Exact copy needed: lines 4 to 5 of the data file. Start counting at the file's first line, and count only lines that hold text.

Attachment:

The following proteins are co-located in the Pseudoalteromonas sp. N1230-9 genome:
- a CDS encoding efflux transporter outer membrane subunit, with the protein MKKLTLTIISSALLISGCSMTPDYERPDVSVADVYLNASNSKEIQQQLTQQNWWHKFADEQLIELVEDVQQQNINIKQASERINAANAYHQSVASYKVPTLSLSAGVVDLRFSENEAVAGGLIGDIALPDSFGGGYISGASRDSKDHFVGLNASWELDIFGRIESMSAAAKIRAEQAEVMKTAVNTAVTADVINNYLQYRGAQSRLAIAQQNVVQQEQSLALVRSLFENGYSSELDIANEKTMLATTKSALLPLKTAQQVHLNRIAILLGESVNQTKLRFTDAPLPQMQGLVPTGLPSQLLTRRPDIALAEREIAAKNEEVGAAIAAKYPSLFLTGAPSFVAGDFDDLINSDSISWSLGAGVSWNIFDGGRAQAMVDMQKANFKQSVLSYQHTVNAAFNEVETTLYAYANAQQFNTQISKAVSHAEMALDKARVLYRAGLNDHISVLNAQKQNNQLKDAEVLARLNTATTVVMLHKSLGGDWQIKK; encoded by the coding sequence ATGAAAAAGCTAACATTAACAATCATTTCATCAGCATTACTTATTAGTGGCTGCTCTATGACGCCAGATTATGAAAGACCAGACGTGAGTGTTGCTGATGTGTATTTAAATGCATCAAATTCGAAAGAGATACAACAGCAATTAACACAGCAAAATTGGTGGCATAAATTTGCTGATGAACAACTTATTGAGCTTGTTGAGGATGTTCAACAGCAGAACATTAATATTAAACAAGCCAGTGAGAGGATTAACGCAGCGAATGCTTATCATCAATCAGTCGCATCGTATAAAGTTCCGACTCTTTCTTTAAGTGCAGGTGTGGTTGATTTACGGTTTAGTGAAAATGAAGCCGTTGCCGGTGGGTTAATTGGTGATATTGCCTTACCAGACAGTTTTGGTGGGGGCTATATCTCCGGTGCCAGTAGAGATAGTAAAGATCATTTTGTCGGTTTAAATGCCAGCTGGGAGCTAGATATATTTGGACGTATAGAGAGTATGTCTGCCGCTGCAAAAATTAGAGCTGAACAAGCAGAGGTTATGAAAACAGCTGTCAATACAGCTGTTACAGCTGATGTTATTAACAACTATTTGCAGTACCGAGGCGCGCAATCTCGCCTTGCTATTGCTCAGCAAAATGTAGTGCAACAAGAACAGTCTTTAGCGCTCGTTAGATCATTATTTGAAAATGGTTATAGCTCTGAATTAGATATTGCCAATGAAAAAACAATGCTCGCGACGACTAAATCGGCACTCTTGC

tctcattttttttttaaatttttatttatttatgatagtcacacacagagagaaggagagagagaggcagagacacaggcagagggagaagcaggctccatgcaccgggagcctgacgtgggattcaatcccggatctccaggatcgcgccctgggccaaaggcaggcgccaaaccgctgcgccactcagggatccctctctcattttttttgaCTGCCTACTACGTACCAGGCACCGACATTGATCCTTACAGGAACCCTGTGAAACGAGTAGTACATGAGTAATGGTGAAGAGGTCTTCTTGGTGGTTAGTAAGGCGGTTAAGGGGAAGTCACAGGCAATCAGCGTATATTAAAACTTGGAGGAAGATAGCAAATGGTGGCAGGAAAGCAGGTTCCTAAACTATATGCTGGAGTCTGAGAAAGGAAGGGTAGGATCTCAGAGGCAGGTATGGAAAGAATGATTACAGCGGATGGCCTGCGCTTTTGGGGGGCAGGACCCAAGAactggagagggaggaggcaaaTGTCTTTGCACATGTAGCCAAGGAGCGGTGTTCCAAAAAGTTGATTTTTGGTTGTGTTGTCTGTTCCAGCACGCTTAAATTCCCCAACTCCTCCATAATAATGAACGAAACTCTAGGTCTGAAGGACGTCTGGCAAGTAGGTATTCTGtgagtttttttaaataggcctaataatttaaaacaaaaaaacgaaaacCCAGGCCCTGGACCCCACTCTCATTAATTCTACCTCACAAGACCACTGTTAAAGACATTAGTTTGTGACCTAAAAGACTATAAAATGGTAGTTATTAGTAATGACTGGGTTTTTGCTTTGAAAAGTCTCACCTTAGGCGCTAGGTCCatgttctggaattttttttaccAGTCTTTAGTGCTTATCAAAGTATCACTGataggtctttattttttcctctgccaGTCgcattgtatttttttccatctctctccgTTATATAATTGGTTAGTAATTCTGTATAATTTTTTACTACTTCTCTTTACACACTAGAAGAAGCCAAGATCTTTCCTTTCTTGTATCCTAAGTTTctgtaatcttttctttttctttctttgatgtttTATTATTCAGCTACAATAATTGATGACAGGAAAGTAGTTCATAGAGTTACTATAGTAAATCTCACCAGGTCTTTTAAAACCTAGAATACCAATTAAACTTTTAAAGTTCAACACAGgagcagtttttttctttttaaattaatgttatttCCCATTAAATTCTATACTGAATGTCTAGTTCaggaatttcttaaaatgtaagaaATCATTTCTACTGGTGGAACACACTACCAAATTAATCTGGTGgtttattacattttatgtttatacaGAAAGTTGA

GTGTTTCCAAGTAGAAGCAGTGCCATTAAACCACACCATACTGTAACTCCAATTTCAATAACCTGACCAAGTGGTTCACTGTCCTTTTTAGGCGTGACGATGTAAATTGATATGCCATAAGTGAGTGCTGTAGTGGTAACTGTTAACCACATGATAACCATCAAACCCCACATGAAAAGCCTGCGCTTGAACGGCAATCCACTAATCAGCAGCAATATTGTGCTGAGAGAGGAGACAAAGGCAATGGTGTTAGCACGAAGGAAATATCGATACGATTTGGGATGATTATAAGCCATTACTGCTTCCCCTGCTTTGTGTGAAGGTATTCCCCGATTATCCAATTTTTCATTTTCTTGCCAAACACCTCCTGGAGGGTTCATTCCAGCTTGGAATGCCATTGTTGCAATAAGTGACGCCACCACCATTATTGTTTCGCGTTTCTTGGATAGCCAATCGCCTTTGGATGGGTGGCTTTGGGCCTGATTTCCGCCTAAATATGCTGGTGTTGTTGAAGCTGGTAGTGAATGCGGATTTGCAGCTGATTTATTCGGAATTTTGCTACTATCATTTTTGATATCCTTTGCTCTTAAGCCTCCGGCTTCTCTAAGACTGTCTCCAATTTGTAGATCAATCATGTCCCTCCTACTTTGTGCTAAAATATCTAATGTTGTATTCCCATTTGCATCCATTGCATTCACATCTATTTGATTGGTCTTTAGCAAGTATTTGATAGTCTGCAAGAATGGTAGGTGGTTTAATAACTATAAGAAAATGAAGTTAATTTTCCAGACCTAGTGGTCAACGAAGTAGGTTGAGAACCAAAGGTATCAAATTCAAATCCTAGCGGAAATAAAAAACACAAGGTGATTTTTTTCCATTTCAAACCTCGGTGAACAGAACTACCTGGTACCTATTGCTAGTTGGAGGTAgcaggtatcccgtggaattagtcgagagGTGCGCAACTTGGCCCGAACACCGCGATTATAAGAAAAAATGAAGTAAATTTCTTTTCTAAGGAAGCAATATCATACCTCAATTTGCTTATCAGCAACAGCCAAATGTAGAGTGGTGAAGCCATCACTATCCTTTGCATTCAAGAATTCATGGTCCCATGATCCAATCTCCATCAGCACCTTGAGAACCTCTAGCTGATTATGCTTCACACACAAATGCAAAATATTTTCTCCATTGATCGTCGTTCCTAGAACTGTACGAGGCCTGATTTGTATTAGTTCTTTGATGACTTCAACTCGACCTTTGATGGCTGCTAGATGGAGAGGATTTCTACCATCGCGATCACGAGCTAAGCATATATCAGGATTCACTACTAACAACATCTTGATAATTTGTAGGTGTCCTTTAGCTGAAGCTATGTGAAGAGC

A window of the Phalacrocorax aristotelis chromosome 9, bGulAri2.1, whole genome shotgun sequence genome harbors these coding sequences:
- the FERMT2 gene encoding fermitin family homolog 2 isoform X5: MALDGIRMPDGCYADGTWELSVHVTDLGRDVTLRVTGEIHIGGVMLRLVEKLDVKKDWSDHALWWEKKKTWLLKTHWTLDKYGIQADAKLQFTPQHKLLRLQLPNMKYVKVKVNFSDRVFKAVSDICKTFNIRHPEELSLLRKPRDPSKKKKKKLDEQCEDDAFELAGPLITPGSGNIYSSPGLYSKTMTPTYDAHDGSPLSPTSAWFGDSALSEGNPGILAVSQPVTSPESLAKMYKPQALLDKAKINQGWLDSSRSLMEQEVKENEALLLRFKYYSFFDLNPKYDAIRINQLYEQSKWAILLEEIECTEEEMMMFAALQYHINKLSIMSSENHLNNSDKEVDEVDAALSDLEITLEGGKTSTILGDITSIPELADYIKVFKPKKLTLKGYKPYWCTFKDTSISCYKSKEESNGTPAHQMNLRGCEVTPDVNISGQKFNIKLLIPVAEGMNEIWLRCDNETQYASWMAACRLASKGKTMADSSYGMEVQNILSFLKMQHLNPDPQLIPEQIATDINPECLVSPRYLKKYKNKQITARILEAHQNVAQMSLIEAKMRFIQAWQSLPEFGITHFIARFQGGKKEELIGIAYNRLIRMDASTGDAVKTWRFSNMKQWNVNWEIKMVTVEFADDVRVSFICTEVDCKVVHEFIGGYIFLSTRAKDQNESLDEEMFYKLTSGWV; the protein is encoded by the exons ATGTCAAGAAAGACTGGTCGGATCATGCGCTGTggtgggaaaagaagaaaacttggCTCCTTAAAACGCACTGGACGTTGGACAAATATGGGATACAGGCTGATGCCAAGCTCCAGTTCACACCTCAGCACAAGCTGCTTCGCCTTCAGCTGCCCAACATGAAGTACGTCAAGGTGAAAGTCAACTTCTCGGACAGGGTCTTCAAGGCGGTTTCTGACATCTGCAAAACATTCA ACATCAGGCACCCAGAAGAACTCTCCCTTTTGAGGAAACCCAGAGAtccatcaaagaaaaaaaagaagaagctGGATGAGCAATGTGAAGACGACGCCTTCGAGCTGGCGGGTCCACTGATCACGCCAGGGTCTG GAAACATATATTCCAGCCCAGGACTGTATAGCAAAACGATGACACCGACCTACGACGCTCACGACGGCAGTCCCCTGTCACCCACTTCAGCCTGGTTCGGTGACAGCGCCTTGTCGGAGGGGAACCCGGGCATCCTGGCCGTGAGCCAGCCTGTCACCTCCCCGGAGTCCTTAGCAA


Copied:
GTGTTTCCAAGTAGAAGCAGTGCCATTAAACCACACCATACTGTAACTCCAATTTCAATAACCTGACCAAGTGGTTCACTGTCCTTTTTAGGCGTGACGATGTAAATTGATATGCCATAAGTGAGTGCTGTAGTGGTAACTGTTAACCACATGATAACCATCAAACCCCACATGAAAAGCCTGCGCTTGAACGGCAATCCACTAATCAGCAGCAATATTGTGCTGAGAGAGGAGACAAAGGCAATGGTGTTAGCACGAAGGAAATATCGATACGATTTGGGATGATTATAAGCCATTACTGCTTCCCCTGCTTTGTGTGAAGGTATTCCCCGATTATCCAATTTTTCATTTTCTTGCCAAACACCTCCTGGAGGGTTCATTCCAGCTTGGAATGCCATTGTTGCAATAAGTGACGCCACCACCATTATTGTTTCGCGTTTCTTGGATAGCCAATCGCCTTTGGATGGGTGGCTTTGGGCCTGATTTCCGCCTAAATATGCTGGTGTTGTTGAAGCTGGTAGTGAATGCGGATTTGCAGCTGATTTATTCGGAATTTTGCTACTATCATTTTTGATATCCTTTGCTCTTAAGCCTCCGGCTTCTCTAAGACTGTCTCCAATTTGTAGATCAATCATGTCCCTCCTACTTTGTGCTAAAATATCTAATGTTGTATTCCCATTTGCATCCATTGCATTCACATCTATTTGATTGGTCTTTAGCAAGTATTTGATAGTCTGCAAGAATGGTAGGTGGTTTAATAACTATAAGAAAATGAAGTTAATTTTCCAGACCTAGTGGTCAACGAAGTAGGTTGAGAACCAAAGGTATCAAATTCAAATCCTAGCGGAAATAAAAAACACAAGGTGATTTTTTTCCATTTCAAACCTCGGTGAACAGAACTACCTGGTACCTATTGCTAGTTGGAGGTAgcaggtatcccgtggaattagtcgagagGTGCGCAACTTGGCCCGAACACCGCGATTATAAGAAAAAATGAAGTAAATTTCTTTTCTAAGGAAGCAATATCATACCTCAATTTGCTTATCAGCAACAGCCAAATGTAGAGTGGTGAAGCCATCACTATCCTTTGCATTCAAGAATTCATGGTCCCATGATCCAATCTCCATCAGCACCTTGAGAACCTCTAGCTGATTATGCTTCACACACAAATGCAAAATATTTTCTCCATTGATCGTCGTTCCTAGAACTGTACGAGGCCTGATTTGTATTAGTTCTTTGATGACTTCAACTCGACCTTTGATGGCTGCTAGATGGAGAGGATTTCTACCATCGCGATCACGAGCTAAGCATATATCAGGATTCACTACTAACAACATCTTGATAATTTGTAGGTGTCCTTTAGCTGAAGCTATGTGAAGAGC

A window of the Phalacrocorax aristotelis chromosome 9, bGulAri2.1, whole genome shotgun sequence genome harbors these coding sequences: